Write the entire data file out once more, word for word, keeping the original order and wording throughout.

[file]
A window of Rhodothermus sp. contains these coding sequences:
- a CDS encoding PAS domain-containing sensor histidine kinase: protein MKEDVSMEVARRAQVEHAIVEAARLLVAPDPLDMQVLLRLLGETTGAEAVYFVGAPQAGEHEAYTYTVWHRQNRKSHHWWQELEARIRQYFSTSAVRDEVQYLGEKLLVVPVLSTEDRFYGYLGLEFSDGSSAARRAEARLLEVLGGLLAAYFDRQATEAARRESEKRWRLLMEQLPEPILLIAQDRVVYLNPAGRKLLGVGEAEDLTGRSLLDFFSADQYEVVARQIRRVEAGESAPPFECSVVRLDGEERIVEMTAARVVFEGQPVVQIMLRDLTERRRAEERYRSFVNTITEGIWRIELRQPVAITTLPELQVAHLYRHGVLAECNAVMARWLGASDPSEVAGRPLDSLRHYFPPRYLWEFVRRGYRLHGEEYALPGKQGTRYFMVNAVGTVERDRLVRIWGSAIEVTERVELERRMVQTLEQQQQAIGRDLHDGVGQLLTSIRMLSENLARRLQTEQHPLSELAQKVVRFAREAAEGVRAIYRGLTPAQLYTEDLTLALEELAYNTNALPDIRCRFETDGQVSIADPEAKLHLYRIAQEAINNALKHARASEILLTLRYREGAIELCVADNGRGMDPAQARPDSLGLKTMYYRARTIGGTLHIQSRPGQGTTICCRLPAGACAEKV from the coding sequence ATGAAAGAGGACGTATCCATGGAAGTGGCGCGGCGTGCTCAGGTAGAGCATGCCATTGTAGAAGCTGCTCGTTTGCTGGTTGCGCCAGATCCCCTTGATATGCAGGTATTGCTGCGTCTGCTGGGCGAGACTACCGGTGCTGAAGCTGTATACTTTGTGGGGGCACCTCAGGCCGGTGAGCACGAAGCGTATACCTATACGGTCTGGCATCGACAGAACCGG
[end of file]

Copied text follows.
A window of Rhodothermus sp. contains these coding sequences:
- a CDS encoding PAS domain-containing sensor histidine kinase: protein MKEDVSMEVARRAQVEHAIVEAARLLVAPDPLDMQVLLRLLGETTGAEAVYFVGAPQAGEHEAYTYTVWHRQNRKSHHWWQELEARIRQYFSTSAVRDEVQYLGEKLLVVPVLSTEDRFYGYLGLEFSDGSSAARRAEARLLEVLGGLLAAYFDRQATEAARRESEKRWRLLMEQLPEPILLIAQDRVVYLNPAGRKLLGVGEAEDLTGRSLLDFFSADQYEVVARQIRRVEAGESAPPFECSVVRLDGEERIVEMTAARVVFEGQPVVQIMLRDLTERRRAEERYRSFVNTITEGIWRIELRQPVAITTLPELQVAHLYRHGVLAECNAVMARWLGASDPSEVAGRPLDSLRHYFPPRYLWEFVRRGYRLHGEEYALPGKQGTRYFMVNAVGTVERDRLVRIWGSAIEVTERVELERRMVQTLEQQQQAIGRDLHDGVGQLLTSIRMLSENLARRLQTEQHPLSELAQKVVRFAREAAEGVRAIYRGLTPAQLYTEDLTLALEELAYNTNALPDIRCRFETDGQVSIADPEAKLHLYRIAQEAINNALKHARASEILLTLRYREGAIELCVADNGRGMDPAQARPDSLGLKTMYYRARTIGGTLHIQSRPGQGTTICCRLPAGACAEKV from the coding sequence ATGAAAGAGGACGTATCCATGGAAGTGGCGCGGCGTGCTCAGGTAGAGCATGCCATTGTAGAAGCTGCTCGTTTGCTGGTTGCGCCAGATCCCCTTGATATGCAGGTATTGCTGCGTCTGCTGGGCGAGACTACCGGTGCTGAAGCTGTATACTTTGTGGGGGCACCTCAGGCCGGTGAGCACGAAGCGTATACCTATACGGTCTGGCATCGACAGAACCGG